Being scared isn’t a bad thing

I’m always pretty open on social media about my disability. I mean, I can’t really hide it. I talk about lack of public access, or funding problems, or not being able to open jars and Pop-Tart packages. But one thing I don’t address publicly very often is that having a progressive muscular disease can be pretty damn scary.

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This cat doesn’t have thumbs and can still open jars better than I can

I don’t talk about it a lot because, truth be told, I don’t think about it all that often. It doesn’t affect my day to day life, and usually the progression is slow enough that I don’t really notice it until suddenly I can’t do something I used to be able to. I generally don’t think about the fact that I could be one illness away from losing the ability to independently breathe overnight. Whenever I say things like that I feel like I’m being a fatalist or morbid but the fact of the matter is it’s just the reality of the situation. Avoiding the topic isn’t fair, because it’s okay to be scared and it’s okay to let others know you’re scared – we all feel it sometimes, and it doesn’t have to be disability related.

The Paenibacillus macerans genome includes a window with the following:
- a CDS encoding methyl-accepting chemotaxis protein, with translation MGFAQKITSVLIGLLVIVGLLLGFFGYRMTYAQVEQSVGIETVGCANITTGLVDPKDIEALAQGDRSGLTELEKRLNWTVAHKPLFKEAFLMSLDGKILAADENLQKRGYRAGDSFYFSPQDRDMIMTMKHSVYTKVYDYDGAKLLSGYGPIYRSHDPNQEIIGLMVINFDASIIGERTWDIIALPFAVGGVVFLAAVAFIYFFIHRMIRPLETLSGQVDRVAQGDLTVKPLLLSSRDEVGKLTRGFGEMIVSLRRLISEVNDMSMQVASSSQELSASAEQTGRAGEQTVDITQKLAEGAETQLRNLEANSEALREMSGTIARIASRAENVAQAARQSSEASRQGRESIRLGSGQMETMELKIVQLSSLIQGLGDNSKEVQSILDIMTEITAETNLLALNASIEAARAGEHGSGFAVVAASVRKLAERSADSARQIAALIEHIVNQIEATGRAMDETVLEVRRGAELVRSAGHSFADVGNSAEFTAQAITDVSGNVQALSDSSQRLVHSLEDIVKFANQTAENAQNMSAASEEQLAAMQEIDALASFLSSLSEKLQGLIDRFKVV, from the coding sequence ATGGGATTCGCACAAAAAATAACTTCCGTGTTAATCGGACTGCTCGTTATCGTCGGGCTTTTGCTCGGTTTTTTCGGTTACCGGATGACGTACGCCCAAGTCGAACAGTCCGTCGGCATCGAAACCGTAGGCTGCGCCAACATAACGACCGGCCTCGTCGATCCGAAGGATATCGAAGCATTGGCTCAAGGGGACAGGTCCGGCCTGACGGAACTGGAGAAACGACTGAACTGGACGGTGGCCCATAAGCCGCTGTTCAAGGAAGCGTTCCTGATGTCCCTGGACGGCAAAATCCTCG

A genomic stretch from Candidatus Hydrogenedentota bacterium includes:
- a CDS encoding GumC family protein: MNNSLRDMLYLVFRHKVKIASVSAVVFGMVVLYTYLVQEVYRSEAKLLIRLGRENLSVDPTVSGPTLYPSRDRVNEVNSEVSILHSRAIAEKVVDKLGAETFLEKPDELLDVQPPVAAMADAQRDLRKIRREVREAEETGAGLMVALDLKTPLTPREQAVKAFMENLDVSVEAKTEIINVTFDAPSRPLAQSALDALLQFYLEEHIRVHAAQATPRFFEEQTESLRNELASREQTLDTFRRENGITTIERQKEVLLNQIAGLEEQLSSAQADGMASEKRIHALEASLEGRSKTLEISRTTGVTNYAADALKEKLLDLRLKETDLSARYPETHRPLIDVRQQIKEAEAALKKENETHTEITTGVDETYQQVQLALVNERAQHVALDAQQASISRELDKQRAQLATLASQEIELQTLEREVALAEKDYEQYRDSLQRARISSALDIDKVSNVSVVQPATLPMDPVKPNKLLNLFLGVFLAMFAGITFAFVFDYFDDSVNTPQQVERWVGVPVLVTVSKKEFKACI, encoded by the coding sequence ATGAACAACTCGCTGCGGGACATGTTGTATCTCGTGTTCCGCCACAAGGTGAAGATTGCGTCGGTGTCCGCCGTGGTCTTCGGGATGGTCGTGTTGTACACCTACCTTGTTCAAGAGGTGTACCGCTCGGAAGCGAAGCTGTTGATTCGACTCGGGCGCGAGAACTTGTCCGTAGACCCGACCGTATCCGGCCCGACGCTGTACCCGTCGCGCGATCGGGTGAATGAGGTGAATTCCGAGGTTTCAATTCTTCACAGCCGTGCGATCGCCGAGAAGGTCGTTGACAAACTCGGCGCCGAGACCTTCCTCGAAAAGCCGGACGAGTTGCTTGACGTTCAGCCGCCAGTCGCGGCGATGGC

I have been so blessed with friends who are willing to share the burden with me. I may get scared but I never feel isolated. I met my best friend when she was┬á15 years old – and let’s be real, what 15 year old girl wants to deal with doctors appointments and talking about how a common cold leads to pneumonia? None of them. But she did, and over the last 6 years she has been through so much with me that I’m surprised she sticks around. This goes for all my friends. Last night when I told them I was nervous about an appointment today, all of them offered to drive and go with me. Not out of guilt or pity, but because they knew I would do the same thing for them.

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If I could offer any advice to anyone – disabled or not – it’s to build a support system. Surround yourself with people who you can discuss your fears and weaknesses and insecurities with, and make sure they can discuss theirs with you. There should be no shame in being afraid of things, and I’ve found that more often than not talking through the things I’m worried about with someone close to me can calm me down enough to start thinking more clearly instead of spiraling into an anxious mess.

Sorry for the heavy Thursday morning post…but at least tomorrow’s Friday?

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